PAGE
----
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Which Color Space to use?

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  • Which Color Space to use?

    Hi guys,

    I know a REC709 timeline is used for most deliverables in Resolve, but I was wondering what real advantages would one get from using REC2020? It's becoming more popular for 4k and HDR projects. I know most TV stuff is done in 8 bit, so REC709 is enough. But what about DCP for movie projection? I never graded in a REC2020 color space so I'm quite unfamiliar with whatever differences might exist...

    Thanks

  • #2
    The big difference is a much broader color gamut, well beyond what would clip in REC709. You would need a display solution, 10 bit video card or external HDSDI/ HDMI video encoder and an REC2020 rated true 10 bit display, even one of the newest high end OLED or HDR rated consumer TV's to be able to see what you are grading. REC2020 only applies to UHD TV formats.
    REC2020 and REC709 are both display referenced color spaces, so if your grading display solution is only REC709 capable, that is what you are grading to as a reference even if you are working in a different color space.
    Resolve lets you monitor and grade in REC709 but still deliver mathematically correct conversions to other color spaces like REC2020 or DCIP3, but your grades will only be visibly accurate for the range of color values that fall within REC709 limits.
    Last edited by razz16mm; 03-16-2017, 05:52 AM.

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    • #3
      Originally posted by razz16mm View Post
      The big difference is a much broader color gamut, well beyond what would clip in REC709. You would need a display solution, 10 bit video card or external HDSDI/ HDMI video encoder and an REC2020 rated true 10 bit display, even one of the newest high end OLED or HDR rated consumer TV's to be able to see what you are grading. REC2020 only applies to UHD TV formats.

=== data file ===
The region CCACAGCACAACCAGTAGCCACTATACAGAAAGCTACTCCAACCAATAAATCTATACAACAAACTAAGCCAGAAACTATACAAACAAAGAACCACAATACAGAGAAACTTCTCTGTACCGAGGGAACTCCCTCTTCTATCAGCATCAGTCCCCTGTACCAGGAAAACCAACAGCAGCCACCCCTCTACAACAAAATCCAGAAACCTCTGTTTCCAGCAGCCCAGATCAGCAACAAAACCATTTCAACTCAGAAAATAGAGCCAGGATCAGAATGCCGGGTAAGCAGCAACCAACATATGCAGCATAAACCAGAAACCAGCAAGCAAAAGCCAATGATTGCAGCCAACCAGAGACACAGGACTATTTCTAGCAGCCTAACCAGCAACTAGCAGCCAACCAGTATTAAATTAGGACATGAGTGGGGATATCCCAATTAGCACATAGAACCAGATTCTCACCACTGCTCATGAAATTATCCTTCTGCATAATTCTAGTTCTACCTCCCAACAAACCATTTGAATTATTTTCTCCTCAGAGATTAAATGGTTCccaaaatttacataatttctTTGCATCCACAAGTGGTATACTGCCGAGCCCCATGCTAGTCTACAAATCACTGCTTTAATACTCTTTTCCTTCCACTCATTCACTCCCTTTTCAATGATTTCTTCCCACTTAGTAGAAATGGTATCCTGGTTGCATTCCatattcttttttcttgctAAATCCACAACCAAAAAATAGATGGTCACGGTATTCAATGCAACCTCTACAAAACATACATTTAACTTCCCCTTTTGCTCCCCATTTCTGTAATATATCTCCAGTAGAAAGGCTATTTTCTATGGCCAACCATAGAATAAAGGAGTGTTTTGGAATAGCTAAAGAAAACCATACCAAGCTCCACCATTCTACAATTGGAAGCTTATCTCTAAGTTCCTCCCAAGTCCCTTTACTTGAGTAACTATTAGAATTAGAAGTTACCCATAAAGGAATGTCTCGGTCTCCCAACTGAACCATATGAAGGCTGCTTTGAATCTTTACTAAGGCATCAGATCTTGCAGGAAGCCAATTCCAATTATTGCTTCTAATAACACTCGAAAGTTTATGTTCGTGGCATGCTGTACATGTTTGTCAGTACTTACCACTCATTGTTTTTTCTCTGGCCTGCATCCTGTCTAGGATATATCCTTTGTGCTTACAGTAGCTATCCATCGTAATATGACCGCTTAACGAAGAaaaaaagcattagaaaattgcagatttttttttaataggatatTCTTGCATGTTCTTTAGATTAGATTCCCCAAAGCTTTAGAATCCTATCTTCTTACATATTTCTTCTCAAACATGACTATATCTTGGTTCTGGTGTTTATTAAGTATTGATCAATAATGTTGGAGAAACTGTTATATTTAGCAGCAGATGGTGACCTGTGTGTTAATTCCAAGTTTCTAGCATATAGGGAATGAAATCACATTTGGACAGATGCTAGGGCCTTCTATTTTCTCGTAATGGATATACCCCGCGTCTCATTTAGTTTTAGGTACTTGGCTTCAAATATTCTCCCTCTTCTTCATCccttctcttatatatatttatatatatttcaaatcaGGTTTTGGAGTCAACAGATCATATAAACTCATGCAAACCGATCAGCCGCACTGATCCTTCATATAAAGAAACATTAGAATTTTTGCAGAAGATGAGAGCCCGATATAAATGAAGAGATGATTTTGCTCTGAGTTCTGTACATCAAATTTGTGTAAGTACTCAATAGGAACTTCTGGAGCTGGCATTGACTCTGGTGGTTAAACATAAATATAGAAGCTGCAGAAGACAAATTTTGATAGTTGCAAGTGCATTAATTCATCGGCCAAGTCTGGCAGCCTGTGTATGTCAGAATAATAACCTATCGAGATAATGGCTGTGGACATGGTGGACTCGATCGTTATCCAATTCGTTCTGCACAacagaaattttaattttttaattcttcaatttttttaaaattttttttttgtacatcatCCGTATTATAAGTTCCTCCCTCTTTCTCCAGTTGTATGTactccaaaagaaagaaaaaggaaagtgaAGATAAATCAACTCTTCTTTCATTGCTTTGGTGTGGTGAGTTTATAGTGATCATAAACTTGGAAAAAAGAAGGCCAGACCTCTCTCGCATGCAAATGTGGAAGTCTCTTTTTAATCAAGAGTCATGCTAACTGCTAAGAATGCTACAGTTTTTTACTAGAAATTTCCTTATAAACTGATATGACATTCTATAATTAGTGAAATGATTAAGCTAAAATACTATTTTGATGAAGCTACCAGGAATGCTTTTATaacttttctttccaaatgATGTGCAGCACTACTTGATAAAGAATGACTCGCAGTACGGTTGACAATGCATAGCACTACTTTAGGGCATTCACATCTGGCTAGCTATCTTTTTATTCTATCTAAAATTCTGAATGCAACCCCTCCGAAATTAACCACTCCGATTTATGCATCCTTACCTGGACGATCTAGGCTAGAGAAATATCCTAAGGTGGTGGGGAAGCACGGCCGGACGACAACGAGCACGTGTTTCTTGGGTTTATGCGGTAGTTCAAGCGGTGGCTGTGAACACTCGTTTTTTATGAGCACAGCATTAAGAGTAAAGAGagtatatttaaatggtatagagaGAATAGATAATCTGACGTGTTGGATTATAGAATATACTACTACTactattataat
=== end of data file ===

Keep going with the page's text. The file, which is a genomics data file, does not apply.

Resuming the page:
REC2020 and REC709 are both display referenced color spaces, so if your grading display solution is only REC709 capable, that is what you are grading to as a reference even if you are working in a different color space.
      Resolve lets you monitor and grade in REC709 but still deliver mathematically correct conversions to other color spaces like REC2020 or DCIP3, but your grades will only be visibly accurate for the range of color values that fall within REC709 limits.
      Thanks for your informative post! One more question. My display is not a color grading tool so I doubt it will be able to do REC2020. My question is, how do I set the gamma on my display to be exactly 2.2 (which is the gamma value I use in Resolve for a REC709 timeline)? I tried a bunch of visual squares that a guy posted online, but never really understood how to calibrate based on that...
      Last edited by david evans; 03-16-2017, 01:50 PM.

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      • #4
        Gamma 2.2 is for sRGB which is what a lot of computer screens use. Rec.709 is supposed to be gamma 2.4. I grade in Resolve using gamma 2.4 and haven't had any complaints at least in regard to that. You TV may default to that gamma, but somewhere in the setup, you may find the choice of gamma. Or it may just say 'movie' versus standard or vibrant etc.

        If you are creating deliverables for Cinema, then use DCI-P3 unless told otherwise. Your deliverables for the Internet could be something else, like sRGB, but for HDTV I think Rec.709 will suffice. Rec.2020 maybe on UHDTV, but not all 4K TVs are created equal. Very few license Dolby Vision that uses Rec.2020, but Visio is a 'budget' brand that has upped their game and does include Dolby Vision. Samsung won't pay Dolby any royalties as they're part of a consortium that developed their own standard after Dolby announced Dolby Vision. I have a Samsung HDTV, but it's the last one I'll buy. Next time it may be Visio UHDTV.
        Last edited by rick.lang; 03-16-2017, 06:08 PM.

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        • #5
          Why no love for Samsung? You can get a really good one for nothing. I had a Vizio once and the skin tones were horrid, you couldn't make it look good or accurate no matter how hard you tried. With a Samsung put contrast at 65, brightness at 43, everything else at 50 and you're good. The Dolby Vision "White Paper" is more marketing than science, those Ds cost money.

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